unroll/optimize some JavaConversions #1326

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ryan-williams commented Dec 25, 2016

A .contains instead of a .containsKey is the main thing here; the latter does an O(n) conversion only to use a worse Java method (which takes Object, losing type-checking).

The others seem like they should save an O(n) on a .map by going through java/scala iterators instead of collections.

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AmplabJenkins Dec 25, 2016

Test PASSed.
Refer to this link for build results (access rights to CI server needed):
https://amplab.cs.berkeley.edu/jenkins//job/ADAM-prb/1706/
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Awesome! Looks good @ryan-williams. I hadn't been aware of those issues WRT conversions—frankly, I don't use containsKey much—but do you have a link that talks about this more?

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ryan-williams Dec 25, 2016

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wrt containsKey, I just noticed I was getting failures in a branch on my fork where I swapped in a value-class ContigName for String in a few places, including in the SequenceDictionary class, and SequenceDictionary.containsRefName started returning false-negatives, because it was looking for Strings in a map whose keys were ContigNames; in a typed world / normal Scala an appropriate implicit would be applied to make sure you're not looking up a key in a map with the wrong type.

java.util.Map.containsKey takes an Object.

Worse still, in order for .containsKey to even be callable on the byName Map, an implicit JavaConversions member was being applied, so it was doubly suboptimal.

While fixing that, I commented out the JavaConversions import to audit the other implicit uses of it in the file, and thought I may as well change the other instances for the reason I described previously: better to .map and convert between java⟺scala on iterators and then materialize as a java x

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ryan-williams commented Dec 25, 2016

wrt containsKey, I just noticed I was getting failures in a branch on my fork where I swapped in a value-class ContigName for String in a few places, including in the SequenceDictionary class, and SequenceDictionary.containsRefName started returning false-negatives, because it was looking for Strings in a map whose keys were ContigNames; in a typed world / normal Scala an appropriate implicit would be applied to make sure you're not looking up a key in a map with the wrong type.

java.util.Map.containsKey takes an Object.

Worse still, in order for .containsKey to even be callable on the byName Map, an implicit JavaConversions member was being applied, so it was doubly suboptimal.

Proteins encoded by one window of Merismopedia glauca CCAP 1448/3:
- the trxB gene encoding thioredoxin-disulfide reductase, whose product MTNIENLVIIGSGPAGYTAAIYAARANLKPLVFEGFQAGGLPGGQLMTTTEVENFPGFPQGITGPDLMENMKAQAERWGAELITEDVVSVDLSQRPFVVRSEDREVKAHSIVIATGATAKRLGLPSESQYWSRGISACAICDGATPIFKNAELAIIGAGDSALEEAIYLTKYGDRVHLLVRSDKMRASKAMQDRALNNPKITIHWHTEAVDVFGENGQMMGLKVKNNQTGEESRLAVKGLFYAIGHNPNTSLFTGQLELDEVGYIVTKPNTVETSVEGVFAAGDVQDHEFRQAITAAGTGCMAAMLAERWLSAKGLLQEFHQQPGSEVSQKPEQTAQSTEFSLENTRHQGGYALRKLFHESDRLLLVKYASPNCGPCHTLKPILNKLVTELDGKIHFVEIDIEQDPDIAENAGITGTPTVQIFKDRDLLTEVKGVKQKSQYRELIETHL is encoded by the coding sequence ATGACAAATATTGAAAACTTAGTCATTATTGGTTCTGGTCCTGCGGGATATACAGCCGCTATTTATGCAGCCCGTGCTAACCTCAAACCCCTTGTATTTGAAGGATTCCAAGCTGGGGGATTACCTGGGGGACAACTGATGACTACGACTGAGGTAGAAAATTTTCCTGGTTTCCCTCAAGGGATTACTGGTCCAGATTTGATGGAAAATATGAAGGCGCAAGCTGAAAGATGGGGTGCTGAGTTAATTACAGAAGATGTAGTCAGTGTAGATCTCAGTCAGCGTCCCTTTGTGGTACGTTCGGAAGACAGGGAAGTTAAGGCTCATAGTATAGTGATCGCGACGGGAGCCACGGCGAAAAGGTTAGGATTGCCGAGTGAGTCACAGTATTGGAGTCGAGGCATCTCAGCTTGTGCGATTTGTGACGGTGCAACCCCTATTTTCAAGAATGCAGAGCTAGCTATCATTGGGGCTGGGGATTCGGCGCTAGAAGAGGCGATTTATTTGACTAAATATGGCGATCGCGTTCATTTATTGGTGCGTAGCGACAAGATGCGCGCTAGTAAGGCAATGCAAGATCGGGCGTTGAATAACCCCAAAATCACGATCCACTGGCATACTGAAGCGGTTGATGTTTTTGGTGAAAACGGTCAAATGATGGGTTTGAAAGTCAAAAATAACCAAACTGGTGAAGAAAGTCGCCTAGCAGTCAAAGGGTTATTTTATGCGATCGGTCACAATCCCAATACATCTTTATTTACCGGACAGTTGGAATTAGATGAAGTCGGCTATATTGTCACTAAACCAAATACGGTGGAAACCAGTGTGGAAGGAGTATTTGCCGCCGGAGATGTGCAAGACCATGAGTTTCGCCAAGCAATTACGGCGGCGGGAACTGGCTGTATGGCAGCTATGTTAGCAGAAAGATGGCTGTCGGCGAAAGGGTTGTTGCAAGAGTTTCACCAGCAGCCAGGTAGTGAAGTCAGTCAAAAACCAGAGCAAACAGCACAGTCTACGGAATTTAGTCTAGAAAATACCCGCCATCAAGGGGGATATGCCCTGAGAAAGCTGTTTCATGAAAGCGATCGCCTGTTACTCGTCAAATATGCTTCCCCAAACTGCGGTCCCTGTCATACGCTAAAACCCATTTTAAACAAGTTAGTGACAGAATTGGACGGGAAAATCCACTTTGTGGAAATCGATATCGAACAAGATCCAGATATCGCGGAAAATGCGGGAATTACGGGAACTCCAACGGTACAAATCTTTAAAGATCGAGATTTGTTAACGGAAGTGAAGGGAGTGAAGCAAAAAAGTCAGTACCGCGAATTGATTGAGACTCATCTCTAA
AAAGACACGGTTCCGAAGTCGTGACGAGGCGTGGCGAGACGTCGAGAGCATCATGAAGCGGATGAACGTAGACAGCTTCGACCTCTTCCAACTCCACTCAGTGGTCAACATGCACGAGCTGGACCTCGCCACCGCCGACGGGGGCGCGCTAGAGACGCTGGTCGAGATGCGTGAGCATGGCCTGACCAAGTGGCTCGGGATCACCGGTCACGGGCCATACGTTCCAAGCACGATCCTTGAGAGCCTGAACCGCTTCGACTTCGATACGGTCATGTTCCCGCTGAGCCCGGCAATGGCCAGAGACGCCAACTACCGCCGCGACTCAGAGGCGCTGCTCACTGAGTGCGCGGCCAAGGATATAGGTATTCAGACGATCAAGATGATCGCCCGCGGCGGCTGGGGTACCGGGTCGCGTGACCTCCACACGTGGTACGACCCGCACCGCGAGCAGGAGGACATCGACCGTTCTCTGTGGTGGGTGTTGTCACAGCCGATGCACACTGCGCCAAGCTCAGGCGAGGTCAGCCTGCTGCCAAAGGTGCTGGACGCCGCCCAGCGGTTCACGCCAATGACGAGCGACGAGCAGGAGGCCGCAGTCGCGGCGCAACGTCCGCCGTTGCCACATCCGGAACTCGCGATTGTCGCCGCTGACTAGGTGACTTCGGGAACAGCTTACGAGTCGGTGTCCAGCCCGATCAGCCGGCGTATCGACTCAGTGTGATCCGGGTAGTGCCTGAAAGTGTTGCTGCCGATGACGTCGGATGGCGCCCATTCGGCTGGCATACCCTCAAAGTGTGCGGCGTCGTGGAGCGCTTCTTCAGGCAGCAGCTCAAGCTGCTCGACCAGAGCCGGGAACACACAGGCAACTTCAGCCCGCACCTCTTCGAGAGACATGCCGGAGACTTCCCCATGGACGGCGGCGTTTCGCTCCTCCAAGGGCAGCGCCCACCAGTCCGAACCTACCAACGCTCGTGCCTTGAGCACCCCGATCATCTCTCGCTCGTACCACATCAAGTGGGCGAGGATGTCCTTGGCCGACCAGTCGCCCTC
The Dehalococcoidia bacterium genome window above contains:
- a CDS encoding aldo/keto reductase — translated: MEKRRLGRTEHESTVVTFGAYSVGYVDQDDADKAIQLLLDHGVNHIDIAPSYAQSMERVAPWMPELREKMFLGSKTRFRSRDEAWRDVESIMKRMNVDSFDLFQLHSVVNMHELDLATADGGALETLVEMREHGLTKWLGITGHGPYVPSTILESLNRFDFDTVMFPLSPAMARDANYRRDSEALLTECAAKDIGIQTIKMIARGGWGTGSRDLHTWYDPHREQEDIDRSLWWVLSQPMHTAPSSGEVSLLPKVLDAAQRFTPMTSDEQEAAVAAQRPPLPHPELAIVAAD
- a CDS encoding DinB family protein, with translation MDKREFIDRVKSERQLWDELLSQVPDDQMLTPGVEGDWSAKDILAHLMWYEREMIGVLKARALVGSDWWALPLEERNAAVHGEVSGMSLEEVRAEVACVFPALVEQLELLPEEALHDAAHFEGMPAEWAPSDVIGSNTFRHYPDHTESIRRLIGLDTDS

While fixing that, I commented out the JavaConversions import to audit the other implicit uses of it in the file, and thought I may as well change the other instances for the reason I described previously: better to .map and convert between java⟺scala on iterators and then materialize as a java x

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LGTM

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fnothaft Dec 26, 2016

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@ryan-williams oh, that makes tons of sense. When this first came in, I just thinking to myself that I wasn't familiar with the containsKey method on any of the Scala collection classes... I agree with your point WRT converting between Scala and Java using iterators. That should probably be our best practice as long as we're not going to Avro-land (where java.lang.List rules the day) or to certain areas in htsjdk (where nothing is consistent).

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fnothaft commented Dec 26, 2016

@ryan-williams oh, that makes tons of sense. When this first came in, I just thinking to myself that I wasn't familiar with the containsKey method on any of the Scala collection classes... I agree with your point WRT converting between Scala and Java using iterators. That should probably be our best practice as long as we're not going to Avro-land (where java.lang.List rules the day) or to certain areas in htsjdk (where nothing is consistent).

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fnothaft Dec 26, 2016

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Thanks @ryan-williams! I've manually merged as 2522760.

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fnothaft commented Dec 26, 2016

Thanks @ryan-williams! I've manually merged as 2522760.

@fnothaft fnothaft closed this Dec 26, 2016

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